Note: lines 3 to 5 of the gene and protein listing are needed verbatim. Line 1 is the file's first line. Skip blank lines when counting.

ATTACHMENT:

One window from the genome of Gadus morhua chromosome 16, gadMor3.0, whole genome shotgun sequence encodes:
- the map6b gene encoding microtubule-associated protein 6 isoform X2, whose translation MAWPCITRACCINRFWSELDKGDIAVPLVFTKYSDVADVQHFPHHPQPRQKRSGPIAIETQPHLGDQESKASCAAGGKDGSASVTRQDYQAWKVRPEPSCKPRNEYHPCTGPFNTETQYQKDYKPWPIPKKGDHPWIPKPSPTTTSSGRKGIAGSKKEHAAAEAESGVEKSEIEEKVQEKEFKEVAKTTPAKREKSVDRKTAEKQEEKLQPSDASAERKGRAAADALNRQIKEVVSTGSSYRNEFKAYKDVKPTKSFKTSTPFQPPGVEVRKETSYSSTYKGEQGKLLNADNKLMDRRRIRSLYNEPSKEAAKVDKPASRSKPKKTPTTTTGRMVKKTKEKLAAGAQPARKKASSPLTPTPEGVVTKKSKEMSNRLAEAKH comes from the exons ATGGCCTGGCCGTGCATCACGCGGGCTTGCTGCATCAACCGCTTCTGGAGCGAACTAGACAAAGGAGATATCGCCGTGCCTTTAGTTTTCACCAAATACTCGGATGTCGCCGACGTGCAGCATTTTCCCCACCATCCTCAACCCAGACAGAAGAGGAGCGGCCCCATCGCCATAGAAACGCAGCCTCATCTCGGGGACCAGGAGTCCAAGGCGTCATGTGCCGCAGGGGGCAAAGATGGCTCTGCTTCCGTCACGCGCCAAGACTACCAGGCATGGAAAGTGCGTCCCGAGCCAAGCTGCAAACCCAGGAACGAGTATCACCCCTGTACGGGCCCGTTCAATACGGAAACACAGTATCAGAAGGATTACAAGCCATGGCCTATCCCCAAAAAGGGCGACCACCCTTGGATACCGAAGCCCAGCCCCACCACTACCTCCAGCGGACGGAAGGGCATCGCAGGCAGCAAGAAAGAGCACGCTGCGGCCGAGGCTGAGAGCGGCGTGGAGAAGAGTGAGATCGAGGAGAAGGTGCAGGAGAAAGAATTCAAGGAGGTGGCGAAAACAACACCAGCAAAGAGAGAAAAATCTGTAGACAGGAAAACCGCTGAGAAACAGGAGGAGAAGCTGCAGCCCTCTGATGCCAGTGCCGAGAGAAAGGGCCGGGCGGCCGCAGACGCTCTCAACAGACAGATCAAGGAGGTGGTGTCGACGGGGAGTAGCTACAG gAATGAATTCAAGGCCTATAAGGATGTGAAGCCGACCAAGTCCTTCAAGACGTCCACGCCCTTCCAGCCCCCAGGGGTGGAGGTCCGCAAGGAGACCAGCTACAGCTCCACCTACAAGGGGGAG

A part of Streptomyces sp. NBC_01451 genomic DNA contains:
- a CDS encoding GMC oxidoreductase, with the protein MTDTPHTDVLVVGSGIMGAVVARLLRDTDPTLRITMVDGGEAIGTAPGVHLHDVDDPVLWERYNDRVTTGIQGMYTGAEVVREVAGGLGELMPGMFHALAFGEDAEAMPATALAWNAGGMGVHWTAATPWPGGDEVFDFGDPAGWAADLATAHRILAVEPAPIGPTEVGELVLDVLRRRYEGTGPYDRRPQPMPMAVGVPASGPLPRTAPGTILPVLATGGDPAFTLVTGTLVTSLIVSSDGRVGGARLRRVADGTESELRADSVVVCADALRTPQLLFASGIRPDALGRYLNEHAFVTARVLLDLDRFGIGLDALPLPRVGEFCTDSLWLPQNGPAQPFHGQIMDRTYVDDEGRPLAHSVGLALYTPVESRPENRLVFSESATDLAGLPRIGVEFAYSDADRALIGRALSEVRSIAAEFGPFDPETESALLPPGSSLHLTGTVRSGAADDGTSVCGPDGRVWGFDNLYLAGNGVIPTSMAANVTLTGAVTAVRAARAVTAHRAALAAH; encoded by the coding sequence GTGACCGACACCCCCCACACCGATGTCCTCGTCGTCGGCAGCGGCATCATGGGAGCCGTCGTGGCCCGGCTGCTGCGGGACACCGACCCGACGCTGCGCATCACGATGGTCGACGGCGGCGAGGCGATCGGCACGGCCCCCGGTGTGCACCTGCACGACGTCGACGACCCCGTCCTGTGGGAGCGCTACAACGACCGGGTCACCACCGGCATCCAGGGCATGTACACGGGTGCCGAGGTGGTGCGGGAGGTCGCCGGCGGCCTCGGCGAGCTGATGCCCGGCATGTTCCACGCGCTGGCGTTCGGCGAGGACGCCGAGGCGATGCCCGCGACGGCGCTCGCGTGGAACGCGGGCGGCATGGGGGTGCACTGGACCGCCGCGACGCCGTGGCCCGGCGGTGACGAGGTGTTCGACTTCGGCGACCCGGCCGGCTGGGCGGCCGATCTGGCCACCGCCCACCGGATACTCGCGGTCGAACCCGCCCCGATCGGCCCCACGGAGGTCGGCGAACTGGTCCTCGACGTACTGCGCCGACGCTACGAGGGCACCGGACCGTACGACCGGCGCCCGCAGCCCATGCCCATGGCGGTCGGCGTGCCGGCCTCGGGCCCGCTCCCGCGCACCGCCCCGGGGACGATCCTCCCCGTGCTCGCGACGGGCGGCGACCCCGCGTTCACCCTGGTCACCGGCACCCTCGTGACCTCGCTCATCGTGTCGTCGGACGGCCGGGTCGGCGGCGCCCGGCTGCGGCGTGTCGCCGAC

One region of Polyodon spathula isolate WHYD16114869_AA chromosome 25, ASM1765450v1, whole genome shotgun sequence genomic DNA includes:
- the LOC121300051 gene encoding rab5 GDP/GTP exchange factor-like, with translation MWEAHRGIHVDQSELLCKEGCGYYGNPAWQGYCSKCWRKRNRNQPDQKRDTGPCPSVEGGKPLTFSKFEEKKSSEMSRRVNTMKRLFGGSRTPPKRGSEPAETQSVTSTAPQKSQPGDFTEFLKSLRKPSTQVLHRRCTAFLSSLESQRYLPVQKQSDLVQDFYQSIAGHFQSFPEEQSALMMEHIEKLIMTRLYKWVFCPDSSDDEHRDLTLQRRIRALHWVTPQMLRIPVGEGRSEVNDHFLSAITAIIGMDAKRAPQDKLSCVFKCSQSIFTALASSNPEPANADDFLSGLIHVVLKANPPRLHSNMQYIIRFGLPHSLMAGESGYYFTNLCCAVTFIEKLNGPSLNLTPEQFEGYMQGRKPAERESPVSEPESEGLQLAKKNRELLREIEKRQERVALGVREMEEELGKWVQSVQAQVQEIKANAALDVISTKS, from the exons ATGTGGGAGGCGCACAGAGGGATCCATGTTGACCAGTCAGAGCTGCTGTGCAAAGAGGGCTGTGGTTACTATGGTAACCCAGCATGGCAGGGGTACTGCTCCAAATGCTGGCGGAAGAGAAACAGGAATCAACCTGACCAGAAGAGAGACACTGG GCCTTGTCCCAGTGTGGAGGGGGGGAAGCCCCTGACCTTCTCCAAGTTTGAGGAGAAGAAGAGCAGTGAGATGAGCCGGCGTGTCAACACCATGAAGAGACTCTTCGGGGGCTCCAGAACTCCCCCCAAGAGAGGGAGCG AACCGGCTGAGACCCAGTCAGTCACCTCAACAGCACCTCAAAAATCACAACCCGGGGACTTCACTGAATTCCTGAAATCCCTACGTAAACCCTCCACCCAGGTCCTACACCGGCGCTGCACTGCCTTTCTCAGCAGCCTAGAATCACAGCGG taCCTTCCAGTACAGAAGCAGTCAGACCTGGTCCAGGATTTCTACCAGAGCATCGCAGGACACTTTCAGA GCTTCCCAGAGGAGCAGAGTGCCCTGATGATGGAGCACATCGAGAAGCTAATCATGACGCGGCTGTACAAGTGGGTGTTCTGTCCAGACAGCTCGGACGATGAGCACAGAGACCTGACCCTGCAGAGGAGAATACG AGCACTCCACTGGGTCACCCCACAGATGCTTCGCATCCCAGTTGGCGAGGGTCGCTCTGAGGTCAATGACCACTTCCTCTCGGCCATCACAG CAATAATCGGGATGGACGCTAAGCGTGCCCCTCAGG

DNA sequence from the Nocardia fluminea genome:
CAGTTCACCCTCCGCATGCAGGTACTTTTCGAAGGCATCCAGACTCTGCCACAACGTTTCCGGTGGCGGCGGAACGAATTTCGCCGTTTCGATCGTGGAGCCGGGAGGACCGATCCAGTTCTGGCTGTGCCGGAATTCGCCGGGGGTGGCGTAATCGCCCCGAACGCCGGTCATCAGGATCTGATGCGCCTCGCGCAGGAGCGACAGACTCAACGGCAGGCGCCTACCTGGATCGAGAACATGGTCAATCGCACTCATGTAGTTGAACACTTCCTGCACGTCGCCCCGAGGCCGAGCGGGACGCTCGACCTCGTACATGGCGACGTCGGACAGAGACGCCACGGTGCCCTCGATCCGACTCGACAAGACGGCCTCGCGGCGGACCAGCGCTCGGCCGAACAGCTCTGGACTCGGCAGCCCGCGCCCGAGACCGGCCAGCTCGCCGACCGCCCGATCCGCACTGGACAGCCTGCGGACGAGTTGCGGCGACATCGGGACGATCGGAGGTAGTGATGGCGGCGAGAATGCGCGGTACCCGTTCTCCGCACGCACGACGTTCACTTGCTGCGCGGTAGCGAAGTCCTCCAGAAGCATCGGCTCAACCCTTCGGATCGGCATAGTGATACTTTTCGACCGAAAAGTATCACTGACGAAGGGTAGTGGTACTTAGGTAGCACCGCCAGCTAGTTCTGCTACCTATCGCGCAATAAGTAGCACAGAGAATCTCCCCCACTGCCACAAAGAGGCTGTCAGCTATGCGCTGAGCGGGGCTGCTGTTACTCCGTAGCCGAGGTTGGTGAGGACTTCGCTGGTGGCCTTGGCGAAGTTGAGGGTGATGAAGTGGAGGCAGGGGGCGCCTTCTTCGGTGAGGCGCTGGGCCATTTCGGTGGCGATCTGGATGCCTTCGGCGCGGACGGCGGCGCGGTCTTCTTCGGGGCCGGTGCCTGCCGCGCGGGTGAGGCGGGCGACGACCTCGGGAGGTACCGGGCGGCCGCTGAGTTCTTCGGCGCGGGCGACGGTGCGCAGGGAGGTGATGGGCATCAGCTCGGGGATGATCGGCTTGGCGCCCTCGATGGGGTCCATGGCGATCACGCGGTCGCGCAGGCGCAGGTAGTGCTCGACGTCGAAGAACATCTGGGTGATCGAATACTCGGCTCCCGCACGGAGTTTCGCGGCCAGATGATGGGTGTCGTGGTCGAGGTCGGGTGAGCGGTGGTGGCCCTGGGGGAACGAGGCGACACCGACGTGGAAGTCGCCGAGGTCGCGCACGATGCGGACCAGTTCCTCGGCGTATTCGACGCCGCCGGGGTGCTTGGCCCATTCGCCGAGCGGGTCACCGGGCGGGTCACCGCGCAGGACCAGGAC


A part of Streptomyces sp. NBC_01451 genomic DNA contains:
- a CDS encoding GMC oxidoreductase, with the protein MTDTPHTDVLVVGSGIMGAVVARLLRDTDPTLRITMVDGGEAIGTAPGVHLHDVDDPVLWERYNDRVTTGIQGMYTGAEVVREVAGGLGELMPGMFHALAFGEDAEAMPATALAWNAGGMGVHWTAATPWPGGDEVFDFGDPAGWAADLATAHRILAVEPAPIGPTEVGELVLDVLRRRYEGTGPYDRRPQPMPMAVGVPASGPLPRTAPGTILPVLATGGDPAFTLVTGTLVTSLIVSSDGRVGGARLRRVADGTESELRADSVVVCADALRTPQLLFASGIRPDALGRYLNEHAFVTARVLLDLDRFGIGLDALPLPRVGEFCTDSLWLPQNGPAQPFHGQIMDRTYVDDEGRPLAHSVGLALYTPVESRPENRLVFSESATDLAGLPRIGVEFAYSDADRALIGRALSEVRSIAAEFGPFDPETESALLPPGSSLHLTGTVRSGAADDGTSVCGPDGRVWGFDNLYLAGNGVIPTSMAANVTLTGAVTAVRAARAVTAHRAALAAH; encoded by the coding sequence GTGACCGACACCCCCCACACCGATGTCCTCGTCGTCGGCAGCGGCATCATGGGAGCCGTCGTGGCCCGGCTGCTGCGGGACACCGACCCGACGCTGCGCATCACGATGGTCGACGGCGGCGAGGCGATCGGCACGGCCCCCGGTGTGCACCTGCACGACGTCGACGACCCCGTCCTGTGGGAGCGCTACAACGACCGGGTCACCACCGGCATCCAGGGCATGTACACGGGTGCCGAGGTGGTGCGGGAGGTCGCCGGCGGCCTCGGCGAGCTGATGCCCGGCATGTTCCACGCGCTGGCGTTCGGCGAGGACGCCGAGGCGATGCCCGCGACGGCGCTCGCGTGGAACGCGGGCGGCATGGGGGTGCACTGGACCGCCGCGACGCCGTGGCCCGGCGGTGACGAGGTGTTCGACTTCGGCGACCCGGCCGGCTGGGCGGCCGATCTGGCCACCGCCCACCGGATACTCGCGGTCGAACCCGCCCCGATCGGCCCCACGGAGGTCGGCGAACTGGTCCTCGACGTACTGCGCCGACGCTACGAGGGCACCGGACCGTACGACCGGCGCCCGCAGCCCATGCCCATGGCGGTCGGCGTGCCGGCCTCGGGCCCGCTCCCGCGCACCGCCCCGGGGACGATCCTCCCCGTGCTCGCGACGGGCGGCGACCCCGCGTTCACCCTGGTCACCGGCACCCTCGTGACCTCGCTCATCGTGTCGTCGGACGGCCGGGTCGGCGGCGCCCGGCTGCGGCGTGTCGCCGAC

One region of Polyodon spathula isolate WHYD16114869_AA chromosome 25, ASM1765450v1, whole genome shotgun sequence genomic DNA includes: